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Thread: Exhaust wrap?

  1. #1

    Join Date
    Nov 2011
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    Houston, TX
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    Exhaust wrap?

    Hi all,

    Do any of y'all have any long term experience with wrapping the exhaust pipes to help keep the temperatures down in side the cowl, reduce heat transfer to wires, hoses, oil, other engine components? I've heard that the increased temperature of the pipes causes them to deteriorate faster than non-wrapped pipes. Others say not so - the deterioration is caused by moisture trapped under the wrap. What is your personal long term experience?

    Thanks!
    Hofacker

  2. #2
    Can't see cracks.....

  3. #3
    Mike Switzer's Avatar
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    I've had it on cars before (hot headers next to the starter cause problems) and I don't think they rusted any faster one way or the other. Personally, I preferred cast iron headers on my street cars (if available) just because of the rusting problem with tube headers, but stainless and ceramic coated headers are commonly available now. For an aircraft application I would just make the exhaust out of stainless & wrap it.

  4. #4
    Anymouse's Avatar
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    I'm currently wrapped on my Tango, but I'll probably go to a ceramic coating when the wrap fails.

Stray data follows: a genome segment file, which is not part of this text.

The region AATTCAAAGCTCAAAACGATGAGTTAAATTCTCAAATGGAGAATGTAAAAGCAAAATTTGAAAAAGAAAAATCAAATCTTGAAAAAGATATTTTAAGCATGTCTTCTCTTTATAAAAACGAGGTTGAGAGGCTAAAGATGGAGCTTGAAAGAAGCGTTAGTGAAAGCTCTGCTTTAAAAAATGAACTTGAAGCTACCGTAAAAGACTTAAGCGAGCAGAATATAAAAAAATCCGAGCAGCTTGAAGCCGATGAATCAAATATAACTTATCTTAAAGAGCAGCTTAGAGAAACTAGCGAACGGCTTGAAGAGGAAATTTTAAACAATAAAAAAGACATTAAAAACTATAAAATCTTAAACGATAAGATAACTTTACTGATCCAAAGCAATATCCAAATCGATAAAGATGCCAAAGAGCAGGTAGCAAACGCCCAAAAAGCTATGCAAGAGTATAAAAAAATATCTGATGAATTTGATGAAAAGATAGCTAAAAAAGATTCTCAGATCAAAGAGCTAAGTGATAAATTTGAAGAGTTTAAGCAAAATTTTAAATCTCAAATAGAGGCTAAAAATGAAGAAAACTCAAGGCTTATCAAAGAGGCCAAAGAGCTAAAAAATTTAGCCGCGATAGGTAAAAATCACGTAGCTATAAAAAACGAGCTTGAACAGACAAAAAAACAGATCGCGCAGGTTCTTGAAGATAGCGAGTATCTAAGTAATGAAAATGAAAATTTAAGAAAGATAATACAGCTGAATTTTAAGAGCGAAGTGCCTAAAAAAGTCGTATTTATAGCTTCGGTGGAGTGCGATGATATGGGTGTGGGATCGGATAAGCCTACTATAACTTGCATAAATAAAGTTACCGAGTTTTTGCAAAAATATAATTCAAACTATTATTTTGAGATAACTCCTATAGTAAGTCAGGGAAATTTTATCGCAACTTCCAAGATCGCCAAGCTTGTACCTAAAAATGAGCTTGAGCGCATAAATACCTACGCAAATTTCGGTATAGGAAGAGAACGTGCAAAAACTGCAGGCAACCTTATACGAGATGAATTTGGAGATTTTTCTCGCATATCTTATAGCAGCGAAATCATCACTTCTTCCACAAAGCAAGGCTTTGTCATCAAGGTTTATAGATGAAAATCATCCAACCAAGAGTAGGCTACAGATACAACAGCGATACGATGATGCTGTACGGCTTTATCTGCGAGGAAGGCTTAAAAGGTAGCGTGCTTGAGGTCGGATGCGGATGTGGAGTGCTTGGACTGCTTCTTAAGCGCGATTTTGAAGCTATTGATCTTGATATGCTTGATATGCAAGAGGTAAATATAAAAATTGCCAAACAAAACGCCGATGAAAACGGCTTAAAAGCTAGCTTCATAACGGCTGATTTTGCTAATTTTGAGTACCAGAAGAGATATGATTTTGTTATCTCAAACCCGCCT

I'll come up with something profound

  5. #5
    I have been using the wrap on my stainless exhaust system for years with good results. Just be sure NOT to use it on mild steel exhaust systems, and when you do install it, be sure to paint it with high temperature paint to help seal it against oil leaks and to help it last longer.

  6. #6

    Join Date
    Aug 2011
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    is there damage being done to your cowls? Is the engine running hotter then you would like?

  7. #7

    exhaust wrap

    Insulating the exhaust manifold will keep the steel at a higher temperature. If the steel is not designed for high temp, than it will not hold up. I have seen photos of car manifolds that were wrapped, and the steel was in bad shape.Think about using a stainless steel alloy.

  8. #8

    Exhaust Wrap

    I have a smoke system on my Aircamper, and I wrapped the exhaust to increase the temperature for better smoke. The pipes are outside the cowling, therefore, also reasoning better exhaust scavanging.

  9. #9
    Eric Witherspoon's Avatar
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    I'm on the side of avoid it unless you have something driving the need, then consider dedicated sheet metal heat shields before wrap. It's a band-aid, and not a designed-in solution. As others pointed out, if you are wrapping tube material that isn't intended for the resulting higher temperatures, you will just be damaging the exhaust system in this attempt to "save" something else. Another down side is it's metal-impregnated fiberglass (at least the stuff that I ran across) - meaning HEAVY. Airplanes and adding weight don't go together well. If you see some at the auto parts store, pick up the package and see how much weight they cram into that little roll of product. Then ask how much you need that weight under the cowl.
    Murphy's 13th: Every solution breeds new problems...

    http://www.spoonworld.com

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